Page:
The film looks so natural. Surely Javier is too famous to walk down those streets…

At the beginning there was a fear of that kind of thing, because we shooting in these neighbourhoods and we wanted to become part of them. But we were left alone, pretty much, I have to say.

Why did you decide to leave behind the multi-stranded format of your last three films?

After Babel I felt that I was getting into a predictable route. I didn’t wanted to be branded as the multi-linear guy. People were just trying to guess how smart I was, and it was becoming more of a guessing game, an intellectual kind of game. And after those three films that I did, where I did those things, I began to think that I have said enough, and done enough, by exploring those structures. So I deliberately wanted to explore a straight, linear narrative. Even though it has a circular structure – it begins when it ends. But I explore a new genre, which is a tragedy, with some metaphysical or supernatural elements that I have never played with before. And at the same time it’s an extension of my other films, because thematically, visually and emotionally, there are similarities and differences. Simultaneously.

So what are the similarities?

Well, I think the father theme, the filial love story, that is something that has been present the whole time. And I would think there are emotional strings and tones that exist in the other films, in a way. I can’t go against that. (Laughs) I do apples. And if you do apples, you are an apple tree! You can’t do… I don’t know, cherries! (Laughs) But I try to say different things. And I’m very proud because I think I explored things that were challenging for me, that were new, and I navigated them.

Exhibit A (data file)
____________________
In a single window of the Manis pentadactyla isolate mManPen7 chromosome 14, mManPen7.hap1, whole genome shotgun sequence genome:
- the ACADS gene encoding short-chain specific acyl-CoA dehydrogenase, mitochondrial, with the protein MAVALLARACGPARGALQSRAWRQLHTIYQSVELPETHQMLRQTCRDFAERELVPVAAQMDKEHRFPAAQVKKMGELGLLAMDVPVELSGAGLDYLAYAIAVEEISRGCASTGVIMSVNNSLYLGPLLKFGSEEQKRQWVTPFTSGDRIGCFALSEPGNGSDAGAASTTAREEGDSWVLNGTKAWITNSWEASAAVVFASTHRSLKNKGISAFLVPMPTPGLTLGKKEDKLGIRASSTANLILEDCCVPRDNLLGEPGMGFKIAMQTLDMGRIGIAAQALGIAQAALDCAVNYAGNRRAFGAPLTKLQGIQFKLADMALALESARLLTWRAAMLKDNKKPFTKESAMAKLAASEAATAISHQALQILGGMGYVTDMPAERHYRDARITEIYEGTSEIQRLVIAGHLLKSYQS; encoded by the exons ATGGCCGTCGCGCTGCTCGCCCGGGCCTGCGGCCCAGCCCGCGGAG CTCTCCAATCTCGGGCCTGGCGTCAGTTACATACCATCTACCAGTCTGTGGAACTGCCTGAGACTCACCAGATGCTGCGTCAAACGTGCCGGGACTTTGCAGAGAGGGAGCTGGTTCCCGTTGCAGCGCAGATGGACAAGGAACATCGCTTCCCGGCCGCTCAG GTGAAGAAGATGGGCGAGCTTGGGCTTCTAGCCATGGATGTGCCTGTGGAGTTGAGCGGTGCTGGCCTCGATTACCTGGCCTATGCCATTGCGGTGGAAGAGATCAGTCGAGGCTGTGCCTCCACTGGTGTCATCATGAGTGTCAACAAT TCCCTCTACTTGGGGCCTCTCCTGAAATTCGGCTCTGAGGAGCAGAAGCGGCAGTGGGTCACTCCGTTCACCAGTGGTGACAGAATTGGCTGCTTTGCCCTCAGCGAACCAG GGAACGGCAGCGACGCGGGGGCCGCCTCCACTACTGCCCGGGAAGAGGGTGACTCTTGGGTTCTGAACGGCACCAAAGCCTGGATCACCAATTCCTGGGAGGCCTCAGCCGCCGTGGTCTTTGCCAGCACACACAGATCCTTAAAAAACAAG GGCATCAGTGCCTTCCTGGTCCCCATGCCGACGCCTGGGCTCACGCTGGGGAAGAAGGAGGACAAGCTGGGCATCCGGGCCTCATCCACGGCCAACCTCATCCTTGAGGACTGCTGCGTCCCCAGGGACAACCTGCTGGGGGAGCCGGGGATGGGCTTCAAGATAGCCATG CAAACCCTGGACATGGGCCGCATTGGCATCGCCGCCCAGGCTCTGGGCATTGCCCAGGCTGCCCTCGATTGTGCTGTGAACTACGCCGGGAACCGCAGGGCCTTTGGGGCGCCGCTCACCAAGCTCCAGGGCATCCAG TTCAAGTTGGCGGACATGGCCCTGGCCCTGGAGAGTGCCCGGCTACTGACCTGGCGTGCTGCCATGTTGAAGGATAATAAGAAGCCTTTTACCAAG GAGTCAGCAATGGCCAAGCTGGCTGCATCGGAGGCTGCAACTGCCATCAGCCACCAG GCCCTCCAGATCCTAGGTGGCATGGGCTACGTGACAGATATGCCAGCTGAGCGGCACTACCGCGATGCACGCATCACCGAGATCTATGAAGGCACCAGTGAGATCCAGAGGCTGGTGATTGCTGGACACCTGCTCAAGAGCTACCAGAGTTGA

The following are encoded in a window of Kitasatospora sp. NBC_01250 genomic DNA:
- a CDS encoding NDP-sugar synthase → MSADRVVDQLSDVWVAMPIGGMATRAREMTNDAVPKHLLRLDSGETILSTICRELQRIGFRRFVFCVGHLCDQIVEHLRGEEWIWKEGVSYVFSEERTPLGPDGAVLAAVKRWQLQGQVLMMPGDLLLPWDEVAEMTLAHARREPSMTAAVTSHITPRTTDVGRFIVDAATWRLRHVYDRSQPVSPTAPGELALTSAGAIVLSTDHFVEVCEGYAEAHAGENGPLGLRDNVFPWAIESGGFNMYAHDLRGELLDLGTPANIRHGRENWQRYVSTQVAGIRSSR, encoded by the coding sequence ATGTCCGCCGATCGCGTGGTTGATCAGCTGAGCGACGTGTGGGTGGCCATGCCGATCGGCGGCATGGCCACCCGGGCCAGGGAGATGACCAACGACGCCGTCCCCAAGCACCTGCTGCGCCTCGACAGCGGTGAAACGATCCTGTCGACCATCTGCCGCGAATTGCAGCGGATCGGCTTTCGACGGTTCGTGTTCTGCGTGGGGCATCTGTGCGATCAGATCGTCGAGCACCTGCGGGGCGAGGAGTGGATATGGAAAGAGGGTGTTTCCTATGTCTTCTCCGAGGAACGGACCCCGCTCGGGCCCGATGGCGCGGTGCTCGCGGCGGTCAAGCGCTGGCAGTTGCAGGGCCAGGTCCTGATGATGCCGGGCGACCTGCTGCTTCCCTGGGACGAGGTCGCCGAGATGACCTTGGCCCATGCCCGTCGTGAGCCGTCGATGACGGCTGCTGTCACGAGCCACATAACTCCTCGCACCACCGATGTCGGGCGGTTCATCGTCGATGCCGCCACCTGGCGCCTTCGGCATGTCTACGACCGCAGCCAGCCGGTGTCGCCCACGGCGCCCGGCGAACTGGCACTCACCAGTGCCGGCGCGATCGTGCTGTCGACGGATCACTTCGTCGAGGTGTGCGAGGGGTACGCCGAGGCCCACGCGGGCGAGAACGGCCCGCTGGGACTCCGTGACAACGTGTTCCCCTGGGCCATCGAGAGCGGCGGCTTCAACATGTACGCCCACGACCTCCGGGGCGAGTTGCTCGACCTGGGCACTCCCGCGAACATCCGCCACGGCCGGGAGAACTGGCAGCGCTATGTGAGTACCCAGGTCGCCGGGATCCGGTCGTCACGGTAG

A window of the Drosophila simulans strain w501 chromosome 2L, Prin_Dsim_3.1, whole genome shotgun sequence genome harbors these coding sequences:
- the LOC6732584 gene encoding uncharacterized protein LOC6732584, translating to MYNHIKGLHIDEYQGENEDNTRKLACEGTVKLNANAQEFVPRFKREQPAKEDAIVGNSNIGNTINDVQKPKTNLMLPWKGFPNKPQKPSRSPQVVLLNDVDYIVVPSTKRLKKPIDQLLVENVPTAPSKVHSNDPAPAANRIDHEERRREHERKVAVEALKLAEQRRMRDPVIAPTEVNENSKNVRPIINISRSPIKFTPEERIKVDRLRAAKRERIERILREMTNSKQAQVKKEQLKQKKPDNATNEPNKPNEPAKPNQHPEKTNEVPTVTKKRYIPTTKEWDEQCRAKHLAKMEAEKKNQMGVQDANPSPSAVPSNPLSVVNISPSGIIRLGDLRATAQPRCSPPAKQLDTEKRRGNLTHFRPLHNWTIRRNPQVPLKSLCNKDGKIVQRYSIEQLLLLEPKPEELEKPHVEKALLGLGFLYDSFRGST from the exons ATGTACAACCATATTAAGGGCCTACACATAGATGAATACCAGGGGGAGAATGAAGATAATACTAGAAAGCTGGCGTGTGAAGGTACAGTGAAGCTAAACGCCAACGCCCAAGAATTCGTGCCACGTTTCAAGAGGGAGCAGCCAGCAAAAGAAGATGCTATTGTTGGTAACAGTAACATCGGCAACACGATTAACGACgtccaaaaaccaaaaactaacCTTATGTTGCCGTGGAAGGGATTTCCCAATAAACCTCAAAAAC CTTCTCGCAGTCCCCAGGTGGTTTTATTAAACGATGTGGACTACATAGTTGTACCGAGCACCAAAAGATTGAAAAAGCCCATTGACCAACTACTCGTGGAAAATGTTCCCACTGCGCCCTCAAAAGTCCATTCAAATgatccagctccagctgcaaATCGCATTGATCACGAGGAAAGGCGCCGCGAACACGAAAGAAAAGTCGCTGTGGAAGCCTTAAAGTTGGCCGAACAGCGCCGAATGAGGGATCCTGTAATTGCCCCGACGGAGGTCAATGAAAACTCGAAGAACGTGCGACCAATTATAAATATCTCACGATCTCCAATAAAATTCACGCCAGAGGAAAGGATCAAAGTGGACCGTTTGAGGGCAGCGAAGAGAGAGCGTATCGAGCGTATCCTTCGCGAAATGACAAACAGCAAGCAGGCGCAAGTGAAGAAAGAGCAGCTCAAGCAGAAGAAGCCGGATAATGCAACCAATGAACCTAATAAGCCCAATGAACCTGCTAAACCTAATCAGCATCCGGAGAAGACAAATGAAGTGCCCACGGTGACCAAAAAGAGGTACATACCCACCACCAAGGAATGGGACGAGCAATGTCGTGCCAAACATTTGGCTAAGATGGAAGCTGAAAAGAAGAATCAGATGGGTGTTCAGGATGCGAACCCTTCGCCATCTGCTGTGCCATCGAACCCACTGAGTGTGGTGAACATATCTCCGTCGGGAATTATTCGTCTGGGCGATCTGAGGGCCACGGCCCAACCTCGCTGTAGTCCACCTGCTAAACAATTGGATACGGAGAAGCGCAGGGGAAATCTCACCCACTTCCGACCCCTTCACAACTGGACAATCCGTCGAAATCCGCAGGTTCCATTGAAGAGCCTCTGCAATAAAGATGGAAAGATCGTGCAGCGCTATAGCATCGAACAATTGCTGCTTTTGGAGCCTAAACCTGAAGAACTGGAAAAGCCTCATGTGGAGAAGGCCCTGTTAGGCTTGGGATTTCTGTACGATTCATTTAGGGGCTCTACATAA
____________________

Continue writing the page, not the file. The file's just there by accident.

Why did you set the film in Barcelona?

It was just that I discovered that part of Barcelona. I think all of Europe has been struck by immigration, and it’s getting really, really tough. And I found that in Barcelona – thousands of emigrant people living in these circumstances in one of the most beautiful cities in the world. Which it is. In the First World. But it has these hidden, dark places. For me, it was fascinating to find that in Barcelona But it’s not about Barcelona, the film. I didn’t care about Barcelona. Maybe the Barcelonans were mad about that! (Laughs) It was just a background, it was just a city that represented all the cities in Europe that are dealing with the same issue. So it was a great opportunity, because it allowed me to add these people – the Africans and the Chinese – to the fabric of the film.